"I dream of a hard and brutal mysticism in which the naked self merges with the nonhuman world and somehow survives...Paradox and bedrock."-Edward Abbey

03 June 2014


I suppose some might find it a right rib-tickler that despite being very nearly six and a half feet tall and living in an area with a lot of vertical geography of which I like to get up on top of as to see my tiny world from on high, I kind of have a problem with heights. There are probably those, critics, who would say-baselessly!-that this makes sense, for I am full of contradiction. I take it as something of an annoyance, like seasonal allergies.

After all, I have deeper, darker, fears. Late at night, when the demons come for tea, we sometimes discuss them. At length.

Curiously, my worst times of vertigo occurred down below, in the greater metroplex, not the mountains. Once was a soccer game I attended with Jezebel and Belushi. The second was when I saw the Dalai Lama. Both instances involved nose-bleed seats and narrow walkways. Throngs of humanity pulsed around me like some mega-organism. Sometimes, when I think about those two incidents, I wonder if my subtle terror came from the great crowds of eking and scratching half-bald primates surrounding me and not the idea of what would happen if I lost my footing and fell.

I firmly believe my Kashmir is place where playing outside is a holy sacrament. Coming from someone who describes themselves as heretic, that might not mean much, but maybe it means everything. Perhaps it doesn't matter.

The rock walls around the ruins of the Mendota Mine, at the far west edge of town had been calling my name with a siren's sing-song voice. So, I clipped on my chalk bag and away I went. I never climb much higher than twenty feet off the ground. Miguel Loco once warned me to never climb up something I cannot climb back down. Sound advice.

Although, at one point or another, I inevitability look down and everything drops away. I freeze. Only for a heartbeat, but, time being the abstract that it is, that is a very long heartbeat. It is said fear profits no man, and panic, even at ten or twenty feet off the ground could be disastrous. With a deep breath, I look up once more.

Before I learned any of the Buddhist mantras, this was my jam;

"I must not fear. Fear is the mind-killer. Fear is the little death that brings total obliteration. I will face my fear. I will permit it to pass over me and through me. And when it has gone past, I will turn my inner eye to see its path. Where the fear has gone there will be nothing. Only I will remain..."

Hearken, and be made glad, congregation, at the good news; the gospel of Frank Herbert...

Of course I made it to the top. I made it back down too, obviously, having had a grand time playing about on the rocks. This little muse-brought to you by the First Syllable, Om-would not have happened otherwise.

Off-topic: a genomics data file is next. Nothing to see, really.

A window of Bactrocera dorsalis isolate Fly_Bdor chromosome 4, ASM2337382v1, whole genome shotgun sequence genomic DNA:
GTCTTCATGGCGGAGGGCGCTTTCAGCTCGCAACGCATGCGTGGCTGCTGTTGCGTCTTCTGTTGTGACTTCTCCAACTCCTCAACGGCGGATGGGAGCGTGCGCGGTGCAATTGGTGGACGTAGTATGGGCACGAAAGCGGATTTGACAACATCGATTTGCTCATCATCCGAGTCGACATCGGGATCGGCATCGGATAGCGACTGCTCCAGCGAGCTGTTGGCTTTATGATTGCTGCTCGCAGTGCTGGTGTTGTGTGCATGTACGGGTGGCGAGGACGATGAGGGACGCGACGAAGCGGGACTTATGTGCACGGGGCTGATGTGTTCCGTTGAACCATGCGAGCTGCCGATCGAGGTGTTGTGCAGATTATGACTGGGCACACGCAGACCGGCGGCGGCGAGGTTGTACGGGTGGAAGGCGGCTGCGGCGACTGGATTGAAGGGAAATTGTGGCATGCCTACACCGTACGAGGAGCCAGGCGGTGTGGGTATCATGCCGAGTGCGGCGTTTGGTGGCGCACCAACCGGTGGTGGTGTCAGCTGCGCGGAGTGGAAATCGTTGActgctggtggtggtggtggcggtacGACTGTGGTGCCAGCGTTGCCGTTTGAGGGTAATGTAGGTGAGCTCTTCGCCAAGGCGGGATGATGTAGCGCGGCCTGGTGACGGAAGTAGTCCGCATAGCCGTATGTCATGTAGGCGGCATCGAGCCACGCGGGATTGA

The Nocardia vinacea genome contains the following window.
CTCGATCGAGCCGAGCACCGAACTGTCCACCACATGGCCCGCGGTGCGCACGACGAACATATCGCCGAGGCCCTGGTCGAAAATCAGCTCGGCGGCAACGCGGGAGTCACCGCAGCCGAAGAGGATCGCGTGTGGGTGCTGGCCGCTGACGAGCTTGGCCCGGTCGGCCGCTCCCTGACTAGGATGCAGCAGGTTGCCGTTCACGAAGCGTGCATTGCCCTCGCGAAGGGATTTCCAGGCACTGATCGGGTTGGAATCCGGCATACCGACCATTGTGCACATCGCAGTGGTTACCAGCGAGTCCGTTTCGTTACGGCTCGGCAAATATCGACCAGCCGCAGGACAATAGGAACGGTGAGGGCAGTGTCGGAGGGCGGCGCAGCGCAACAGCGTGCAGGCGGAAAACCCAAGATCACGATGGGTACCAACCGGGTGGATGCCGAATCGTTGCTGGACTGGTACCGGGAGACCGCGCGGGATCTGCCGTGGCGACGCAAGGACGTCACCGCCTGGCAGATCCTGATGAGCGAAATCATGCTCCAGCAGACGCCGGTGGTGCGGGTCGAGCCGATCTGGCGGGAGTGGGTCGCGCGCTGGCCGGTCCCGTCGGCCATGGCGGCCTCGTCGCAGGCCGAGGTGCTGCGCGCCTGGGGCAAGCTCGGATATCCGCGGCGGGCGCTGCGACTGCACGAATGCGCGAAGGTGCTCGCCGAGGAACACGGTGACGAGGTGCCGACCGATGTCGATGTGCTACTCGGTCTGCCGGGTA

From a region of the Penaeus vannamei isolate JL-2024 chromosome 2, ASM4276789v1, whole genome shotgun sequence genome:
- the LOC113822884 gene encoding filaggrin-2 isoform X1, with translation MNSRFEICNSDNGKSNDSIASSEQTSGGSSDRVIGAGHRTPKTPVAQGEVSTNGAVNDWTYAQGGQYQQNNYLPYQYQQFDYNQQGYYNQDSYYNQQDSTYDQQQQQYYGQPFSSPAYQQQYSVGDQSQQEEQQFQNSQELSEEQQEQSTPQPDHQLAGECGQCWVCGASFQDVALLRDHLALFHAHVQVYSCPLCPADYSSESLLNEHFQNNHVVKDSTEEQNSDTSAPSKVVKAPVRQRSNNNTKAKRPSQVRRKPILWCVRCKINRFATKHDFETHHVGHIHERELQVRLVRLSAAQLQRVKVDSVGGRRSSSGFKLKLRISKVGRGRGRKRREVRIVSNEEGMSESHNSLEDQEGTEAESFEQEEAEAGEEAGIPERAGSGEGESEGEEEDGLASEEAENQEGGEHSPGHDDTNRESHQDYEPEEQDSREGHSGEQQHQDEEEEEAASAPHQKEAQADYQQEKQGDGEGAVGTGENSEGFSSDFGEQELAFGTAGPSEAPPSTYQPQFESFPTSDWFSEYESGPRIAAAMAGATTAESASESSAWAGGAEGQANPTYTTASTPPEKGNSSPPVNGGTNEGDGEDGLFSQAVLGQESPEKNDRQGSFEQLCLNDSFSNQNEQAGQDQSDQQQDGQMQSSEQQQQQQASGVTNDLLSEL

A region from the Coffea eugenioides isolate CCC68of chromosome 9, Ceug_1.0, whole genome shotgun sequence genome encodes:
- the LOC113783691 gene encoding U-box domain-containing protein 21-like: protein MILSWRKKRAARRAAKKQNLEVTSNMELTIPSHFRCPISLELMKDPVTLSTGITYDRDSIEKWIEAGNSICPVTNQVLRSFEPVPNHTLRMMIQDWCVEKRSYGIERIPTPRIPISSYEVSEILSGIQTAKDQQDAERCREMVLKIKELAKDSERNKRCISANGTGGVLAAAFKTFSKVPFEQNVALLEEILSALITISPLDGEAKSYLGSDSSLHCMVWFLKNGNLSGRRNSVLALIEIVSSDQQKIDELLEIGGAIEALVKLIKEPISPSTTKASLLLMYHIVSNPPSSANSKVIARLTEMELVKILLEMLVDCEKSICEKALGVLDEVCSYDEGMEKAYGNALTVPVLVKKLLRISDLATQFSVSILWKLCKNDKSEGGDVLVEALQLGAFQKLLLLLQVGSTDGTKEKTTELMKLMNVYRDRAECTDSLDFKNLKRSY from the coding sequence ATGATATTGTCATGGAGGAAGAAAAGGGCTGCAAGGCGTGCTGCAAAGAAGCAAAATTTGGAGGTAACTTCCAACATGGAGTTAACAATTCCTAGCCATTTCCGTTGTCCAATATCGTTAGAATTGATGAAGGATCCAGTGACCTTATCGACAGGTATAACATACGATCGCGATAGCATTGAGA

Around my neck, one of my fetishes is a fossilized shark's tooth. It was found in the deserts of Morocco, and is said to be around twenty million years old. I imagine critics snickering at that one.

Of course you do. It's ancient and from Morocco. Ain't that just your funny little way?

Funny or not, I've mentioned being frightened of sharks, but I also respect them. My shark's tooth is a talisman and a reminder. It tells me there are things in this world, which scare me, but that it would be folly to allow myself to be in the thrall of my fears. After all, I bear my jugular to no one; god, man, or mental state.


  1. Gunga Din, you're a better man than I. I would have been paralyzed, my vertigo is so great, I can't even stand to see people near a ledge, it's nauseating to me.

    It's a contradiction; I can watch your blood gush and make rational decisions, not breathing? I can take care of that. But in a dream where my granddaughter is scaling a skyscraper on the outside, I'm useless.

    1. Perhaps dichotomy is part of the human affliction.

  2. I once climbed an 80-ft tree in the wilds of northern Idaho to see inside an osprey's (abandoned) nest. When I looked down at my boyfriend, he was throwing up. I laughed all the way back to the ground.

    Bring a needle anywhere within ten feet of me and I'll drop like a stone.

    Humans. Aren't we just the strangest creatures?? ;D

    1. Fear is an interesting thing; powerful enough to incapacitate just by its implication. It's also interesting how we, as a species, as individuals, deal with it.

  3. I ain't afraida nuthin' (except spiders, snakes, flat tires, heights...human interaction...).

    1. Y'know, I've read some of your dreams, and you're one of the tougher chicas I've ever met ;).

  4. I fell from high out of a tree once when I was younger and was injured badly (but not life-threateningly). Ever since then I get dizzy when confronted with heights.

    1. I don't get dizzy, it's just things fall away, if that makes sense. What's funny is a few trails I do have big drops, and, the first time was terrifying. Now, I can go along the same stretch and hardly notice the long way down.